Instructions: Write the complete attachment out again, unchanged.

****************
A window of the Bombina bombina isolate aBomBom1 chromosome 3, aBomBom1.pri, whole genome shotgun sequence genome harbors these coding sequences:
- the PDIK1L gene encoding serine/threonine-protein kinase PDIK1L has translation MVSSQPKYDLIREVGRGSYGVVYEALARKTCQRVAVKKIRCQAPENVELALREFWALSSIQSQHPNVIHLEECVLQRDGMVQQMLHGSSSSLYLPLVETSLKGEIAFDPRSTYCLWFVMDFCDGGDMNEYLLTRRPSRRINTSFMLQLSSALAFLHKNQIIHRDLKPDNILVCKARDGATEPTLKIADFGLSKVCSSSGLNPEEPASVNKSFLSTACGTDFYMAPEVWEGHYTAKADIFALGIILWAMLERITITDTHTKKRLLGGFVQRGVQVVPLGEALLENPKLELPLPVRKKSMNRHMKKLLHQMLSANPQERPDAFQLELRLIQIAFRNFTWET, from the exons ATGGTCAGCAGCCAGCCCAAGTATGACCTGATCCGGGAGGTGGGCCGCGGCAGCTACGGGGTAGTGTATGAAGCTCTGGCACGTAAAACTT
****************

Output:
A window of the Bombina bombina isolate aBomBom1 chromosome 3, aBomBom1.pri, whole genome shotgun sequence genome harbors these coding sequences:
- the PDIK1L gene encoding serine/threonine-protein kinase PDIK1L has translation MVSSQPKYDLIREVGRGSYGVVYEALARKTCQRVAVKKIRCQAPENVELALREFWALSSIQSQHPNVIHLEECVLQRDGMVQQMLHGSSSSLYLPLVETSLKGEIAFDPRSTYCLWFVMDFCDGGDMNEYLLTRRPSRRINTSFMLQLSSALAFLHKNQIIHRDLKPDNILVCKARDGATEPTLKIADFGLSKVCSSSGLNPEEPASVNKSFLSTACGTDFYMAPEVWEGHYTAKADIFALGIILWAMLERITITDTHTKKRLLGGFVQRGVQVVPLGEALLENPKLELPLPVRKKSMNRHMKKLLHQMLSANPQERPDAFQLELRLIQIAFRNFTWET, from the exons ATGGTCAGCAGCCAGCCCAAGTATGACCTGATCCGGGAGGTGGGCCGCGGCAGCTACGGGGTAGTGTATGAAGCTCTGGCACGTAAAACTT